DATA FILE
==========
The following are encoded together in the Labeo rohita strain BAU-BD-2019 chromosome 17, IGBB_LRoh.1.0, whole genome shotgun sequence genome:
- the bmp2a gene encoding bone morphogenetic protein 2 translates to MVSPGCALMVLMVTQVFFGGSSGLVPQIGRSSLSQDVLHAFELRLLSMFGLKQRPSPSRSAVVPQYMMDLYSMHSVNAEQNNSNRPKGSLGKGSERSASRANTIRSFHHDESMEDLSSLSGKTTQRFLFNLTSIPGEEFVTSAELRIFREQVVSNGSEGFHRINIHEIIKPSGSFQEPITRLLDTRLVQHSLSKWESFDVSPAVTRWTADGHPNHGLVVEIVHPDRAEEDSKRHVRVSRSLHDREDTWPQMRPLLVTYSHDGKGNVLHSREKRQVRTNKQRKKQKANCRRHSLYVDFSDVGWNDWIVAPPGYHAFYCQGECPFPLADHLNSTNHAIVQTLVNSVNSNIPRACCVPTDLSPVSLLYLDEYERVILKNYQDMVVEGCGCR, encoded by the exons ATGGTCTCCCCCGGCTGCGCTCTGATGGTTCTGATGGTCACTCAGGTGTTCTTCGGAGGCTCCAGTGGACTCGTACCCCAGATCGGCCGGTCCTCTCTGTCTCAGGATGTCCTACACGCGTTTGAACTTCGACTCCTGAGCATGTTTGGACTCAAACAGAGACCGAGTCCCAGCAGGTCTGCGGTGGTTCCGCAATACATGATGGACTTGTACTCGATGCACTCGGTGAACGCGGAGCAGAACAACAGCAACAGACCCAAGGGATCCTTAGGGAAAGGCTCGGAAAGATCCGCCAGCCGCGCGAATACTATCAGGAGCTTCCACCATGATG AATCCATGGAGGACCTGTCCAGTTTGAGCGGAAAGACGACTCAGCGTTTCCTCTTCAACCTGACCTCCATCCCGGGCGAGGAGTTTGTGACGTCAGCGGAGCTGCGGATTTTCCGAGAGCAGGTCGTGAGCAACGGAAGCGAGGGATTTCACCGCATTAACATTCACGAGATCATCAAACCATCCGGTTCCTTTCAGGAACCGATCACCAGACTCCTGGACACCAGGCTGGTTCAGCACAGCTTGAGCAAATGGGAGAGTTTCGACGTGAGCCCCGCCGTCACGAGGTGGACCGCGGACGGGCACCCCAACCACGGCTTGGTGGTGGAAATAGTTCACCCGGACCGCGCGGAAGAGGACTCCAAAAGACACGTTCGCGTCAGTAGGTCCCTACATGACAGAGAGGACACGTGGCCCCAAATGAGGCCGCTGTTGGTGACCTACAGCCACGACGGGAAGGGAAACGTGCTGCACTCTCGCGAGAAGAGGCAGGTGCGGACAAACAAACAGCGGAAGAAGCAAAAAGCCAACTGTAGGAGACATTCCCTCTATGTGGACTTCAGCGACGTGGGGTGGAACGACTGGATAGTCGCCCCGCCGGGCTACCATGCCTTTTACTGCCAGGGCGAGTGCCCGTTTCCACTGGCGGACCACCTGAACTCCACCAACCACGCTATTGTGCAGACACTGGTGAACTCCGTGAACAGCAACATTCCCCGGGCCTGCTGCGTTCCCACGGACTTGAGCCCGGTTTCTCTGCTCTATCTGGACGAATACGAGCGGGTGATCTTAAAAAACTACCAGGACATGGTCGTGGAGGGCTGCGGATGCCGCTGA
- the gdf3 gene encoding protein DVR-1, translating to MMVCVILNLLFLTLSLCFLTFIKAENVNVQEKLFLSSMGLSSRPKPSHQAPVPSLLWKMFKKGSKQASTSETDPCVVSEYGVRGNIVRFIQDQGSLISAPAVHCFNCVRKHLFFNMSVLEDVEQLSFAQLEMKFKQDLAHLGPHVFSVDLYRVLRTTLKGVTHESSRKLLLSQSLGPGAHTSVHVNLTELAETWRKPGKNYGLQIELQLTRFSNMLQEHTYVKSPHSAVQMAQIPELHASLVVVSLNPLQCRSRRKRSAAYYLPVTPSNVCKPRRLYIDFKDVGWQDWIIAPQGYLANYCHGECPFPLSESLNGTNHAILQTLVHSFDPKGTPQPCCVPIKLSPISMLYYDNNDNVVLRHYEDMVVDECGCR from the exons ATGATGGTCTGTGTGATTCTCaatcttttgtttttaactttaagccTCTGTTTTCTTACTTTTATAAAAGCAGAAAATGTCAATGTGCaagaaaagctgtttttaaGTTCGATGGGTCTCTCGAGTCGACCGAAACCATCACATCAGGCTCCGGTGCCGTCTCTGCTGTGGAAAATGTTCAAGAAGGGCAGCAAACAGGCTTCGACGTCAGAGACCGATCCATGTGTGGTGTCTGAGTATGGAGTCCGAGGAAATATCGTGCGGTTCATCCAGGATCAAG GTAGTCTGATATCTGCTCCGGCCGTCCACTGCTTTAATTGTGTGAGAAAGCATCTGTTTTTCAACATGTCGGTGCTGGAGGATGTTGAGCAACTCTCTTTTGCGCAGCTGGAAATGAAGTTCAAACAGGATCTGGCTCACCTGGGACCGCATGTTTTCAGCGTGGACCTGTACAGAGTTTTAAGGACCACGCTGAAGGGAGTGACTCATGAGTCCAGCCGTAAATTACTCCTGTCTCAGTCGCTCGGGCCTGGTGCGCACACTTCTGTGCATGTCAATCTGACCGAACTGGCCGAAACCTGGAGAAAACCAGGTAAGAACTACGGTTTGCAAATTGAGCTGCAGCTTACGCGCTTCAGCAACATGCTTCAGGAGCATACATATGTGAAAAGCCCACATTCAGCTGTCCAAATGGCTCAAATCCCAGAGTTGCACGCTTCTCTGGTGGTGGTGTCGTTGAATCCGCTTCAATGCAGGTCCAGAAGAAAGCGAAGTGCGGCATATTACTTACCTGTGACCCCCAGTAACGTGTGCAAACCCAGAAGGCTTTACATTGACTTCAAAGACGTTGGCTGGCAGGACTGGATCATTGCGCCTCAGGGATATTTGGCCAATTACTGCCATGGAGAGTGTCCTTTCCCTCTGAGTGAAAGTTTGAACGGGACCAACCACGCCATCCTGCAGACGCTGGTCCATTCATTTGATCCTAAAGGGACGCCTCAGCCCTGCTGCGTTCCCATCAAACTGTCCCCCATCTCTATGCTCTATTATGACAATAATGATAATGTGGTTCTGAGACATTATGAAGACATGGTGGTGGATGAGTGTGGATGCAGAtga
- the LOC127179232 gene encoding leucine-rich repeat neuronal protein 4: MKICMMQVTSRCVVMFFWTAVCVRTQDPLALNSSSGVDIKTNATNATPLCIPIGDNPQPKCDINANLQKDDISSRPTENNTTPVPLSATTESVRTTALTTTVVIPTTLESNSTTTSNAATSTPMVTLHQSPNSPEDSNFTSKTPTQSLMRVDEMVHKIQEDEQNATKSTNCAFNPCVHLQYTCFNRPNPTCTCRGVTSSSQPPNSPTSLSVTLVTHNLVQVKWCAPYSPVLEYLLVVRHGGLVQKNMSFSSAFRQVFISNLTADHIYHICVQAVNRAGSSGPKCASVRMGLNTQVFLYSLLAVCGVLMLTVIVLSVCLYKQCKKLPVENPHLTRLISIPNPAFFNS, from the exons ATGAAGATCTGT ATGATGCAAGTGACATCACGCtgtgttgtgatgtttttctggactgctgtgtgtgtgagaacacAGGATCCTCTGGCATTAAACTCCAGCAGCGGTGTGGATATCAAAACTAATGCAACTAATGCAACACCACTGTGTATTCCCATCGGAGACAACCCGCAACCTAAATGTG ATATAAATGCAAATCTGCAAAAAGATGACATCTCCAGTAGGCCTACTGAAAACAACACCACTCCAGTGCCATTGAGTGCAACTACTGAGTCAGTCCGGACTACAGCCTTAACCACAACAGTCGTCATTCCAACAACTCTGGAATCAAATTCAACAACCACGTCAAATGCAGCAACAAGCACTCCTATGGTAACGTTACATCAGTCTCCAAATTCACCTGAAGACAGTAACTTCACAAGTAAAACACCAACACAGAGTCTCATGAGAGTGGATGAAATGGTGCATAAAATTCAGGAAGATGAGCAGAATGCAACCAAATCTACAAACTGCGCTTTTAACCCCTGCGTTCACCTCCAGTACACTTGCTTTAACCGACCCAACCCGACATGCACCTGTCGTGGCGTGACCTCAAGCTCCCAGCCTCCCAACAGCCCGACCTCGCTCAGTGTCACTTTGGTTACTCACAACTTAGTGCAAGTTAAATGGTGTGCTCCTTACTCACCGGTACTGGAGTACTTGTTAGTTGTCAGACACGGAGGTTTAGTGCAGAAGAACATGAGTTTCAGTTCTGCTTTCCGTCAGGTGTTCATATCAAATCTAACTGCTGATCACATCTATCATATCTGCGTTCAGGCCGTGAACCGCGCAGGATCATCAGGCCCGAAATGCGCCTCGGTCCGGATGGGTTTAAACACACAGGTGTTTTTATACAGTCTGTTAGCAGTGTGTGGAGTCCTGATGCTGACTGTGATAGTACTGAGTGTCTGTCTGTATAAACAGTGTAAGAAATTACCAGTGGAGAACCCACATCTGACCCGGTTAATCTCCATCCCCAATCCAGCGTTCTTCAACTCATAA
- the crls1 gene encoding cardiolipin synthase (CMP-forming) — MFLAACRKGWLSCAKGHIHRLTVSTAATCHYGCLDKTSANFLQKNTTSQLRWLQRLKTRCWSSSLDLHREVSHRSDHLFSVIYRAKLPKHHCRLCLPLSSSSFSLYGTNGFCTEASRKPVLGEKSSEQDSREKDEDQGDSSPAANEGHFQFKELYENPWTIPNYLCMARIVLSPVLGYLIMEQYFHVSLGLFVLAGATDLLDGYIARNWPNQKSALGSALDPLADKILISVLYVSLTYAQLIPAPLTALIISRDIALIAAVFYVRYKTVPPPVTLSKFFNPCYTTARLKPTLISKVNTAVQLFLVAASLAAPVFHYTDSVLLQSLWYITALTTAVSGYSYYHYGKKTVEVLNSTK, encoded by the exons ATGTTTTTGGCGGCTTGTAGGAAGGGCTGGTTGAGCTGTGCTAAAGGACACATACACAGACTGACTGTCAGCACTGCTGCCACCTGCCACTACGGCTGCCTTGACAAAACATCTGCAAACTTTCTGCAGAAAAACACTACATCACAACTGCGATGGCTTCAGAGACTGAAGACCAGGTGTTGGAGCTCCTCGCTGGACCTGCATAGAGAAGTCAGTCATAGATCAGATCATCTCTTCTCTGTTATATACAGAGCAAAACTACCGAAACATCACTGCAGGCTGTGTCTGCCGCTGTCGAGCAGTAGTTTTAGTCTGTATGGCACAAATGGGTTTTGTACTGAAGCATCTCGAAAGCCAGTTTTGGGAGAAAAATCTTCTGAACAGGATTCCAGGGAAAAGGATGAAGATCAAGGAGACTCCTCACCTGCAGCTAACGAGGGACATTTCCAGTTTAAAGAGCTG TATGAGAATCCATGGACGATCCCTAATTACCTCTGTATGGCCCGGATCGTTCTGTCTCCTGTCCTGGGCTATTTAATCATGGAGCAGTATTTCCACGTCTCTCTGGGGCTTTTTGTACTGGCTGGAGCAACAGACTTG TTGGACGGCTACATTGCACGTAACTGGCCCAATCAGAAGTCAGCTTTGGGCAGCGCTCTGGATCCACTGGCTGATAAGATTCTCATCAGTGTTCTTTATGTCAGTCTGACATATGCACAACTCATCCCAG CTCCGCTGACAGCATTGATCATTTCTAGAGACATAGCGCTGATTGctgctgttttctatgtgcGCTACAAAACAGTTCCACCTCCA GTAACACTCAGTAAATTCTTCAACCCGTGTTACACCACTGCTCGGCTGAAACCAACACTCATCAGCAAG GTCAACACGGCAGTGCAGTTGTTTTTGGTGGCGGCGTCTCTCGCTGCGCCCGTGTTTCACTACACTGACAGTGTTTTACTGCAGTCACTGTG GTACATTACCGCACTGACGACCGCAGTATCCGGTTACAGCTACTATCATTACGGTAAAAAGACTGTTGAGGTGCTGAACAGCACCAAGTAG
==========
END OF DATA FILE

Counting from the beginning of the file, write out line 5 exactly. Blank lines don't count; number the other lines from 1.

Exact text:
- the crls1 gene encoding cardiolipin synthase (CMP-forming) — MFLAACRKGWLSCAKGHIHRLTVSTAATCHYGCLDKTSANFLQKNTTSQLRWLQRLKTRCWSSSLDLHREVSHRSDHLFSVIYRAKLPKHHCRLCLPLSSSSFSLYGTNGFCTEASRKPVLGEKSSEQDSREKDEDQGDSSPAANEGHFQFKELYENPWTIPNYLCMARIVLSPVLGYLIMEQYFHVSLGLFVLAGATDLLDGYIARNWPNQKSALGSALDPLADKILISVLYVSLTYAQLIPAPLTALIISRDIALIAAVFYVRYKTVPPPVTLSKFFNPCYTTARLKPTLISKVNTAVQLFLVAASLAAPVFHYTDSVLLQSLWYITALTTAVSGYSYYHYGKKTVEVLNSTK, encoded by the exons ATGTTTTTGGCGGCTTGTAGGAAGGGCTGGTTGAGCTGTGCTAAAGGACACATACACAGACTGACTGTCAGCACTGCTGCCACCTGCCACTACGGCTGCCTTGACAAAACATCTGCAAACTTTCTGCAGAAAAACACTACATCACAACTGCGATGGCTTCAGAGACTGAAGACCAGGTGTTGGAGCTCCTCGCTGGACCTGCATAGAGAAGTCAGTCATAGATCAGATCATCTCTTCTCTGTTATATACAGAGCAAAACTACCGAAACATCACTGCAGGCTGTGTCTGCCGCTGTCGAGCAGTAGTTTTAGTCTGTATGGCACAAATGGGTTTTGTACTGAAGCATCTCGAAAGCCAGTTTTGGGAGAAAAATCTTCTGAACAGGATTCCAGGGAAAAGGATGAAGATCAAGGAGACTCCTCACCTGCAGCTAACGAGGGACATTTCCAGTTTAAAGAGCTG TATGAGAATCCATGGACGATCCCTAATTACCTCTGTATGGCCCGGATCGTTCTGTCTCCTGTCCTGGGCTATTTAATCATGGAGCAGTATTTCCACGTCTCTCTGGGGCTTTTTGTACTGGCTGGAGCAACAGACTTG TTGGACGGCTACATTGCACGTAACTGGCCCAATCAGAAGTCAGCTTTGGGCAGCGCTCTGGATCCACTGGCTGATAAGATTCTCATCAGTGTTCTTTATGTCAGTCTGACATATGCACAACTCATCCCAG CTCCGCTGACAGCATTGATCATTTCTAGAGACATAGCGCTGATTGctgctgttttctatgtgcGCTACAAAACAGTTCCACCTCCA GTAACACTCAGTAAATTCTTCAACCCGTGTTACACCACTGCTCGGCTGAAACCAACACTCATCAGCAAG GTCAACACGGCAGTGCAGTTGTTTTTGGTGGCGGCGTCTCTCGCTGCGCCCGTGTTTCACTACACTGACAGTGTTTTACTGCAGTCACTGTG GTACATTACCGCACTGACGACCGCAGTATCCGGTTACAGCTACTATCATTACGGTAAAAAGACTGTTGAGGTGCTGAACAGCACCAAGTAG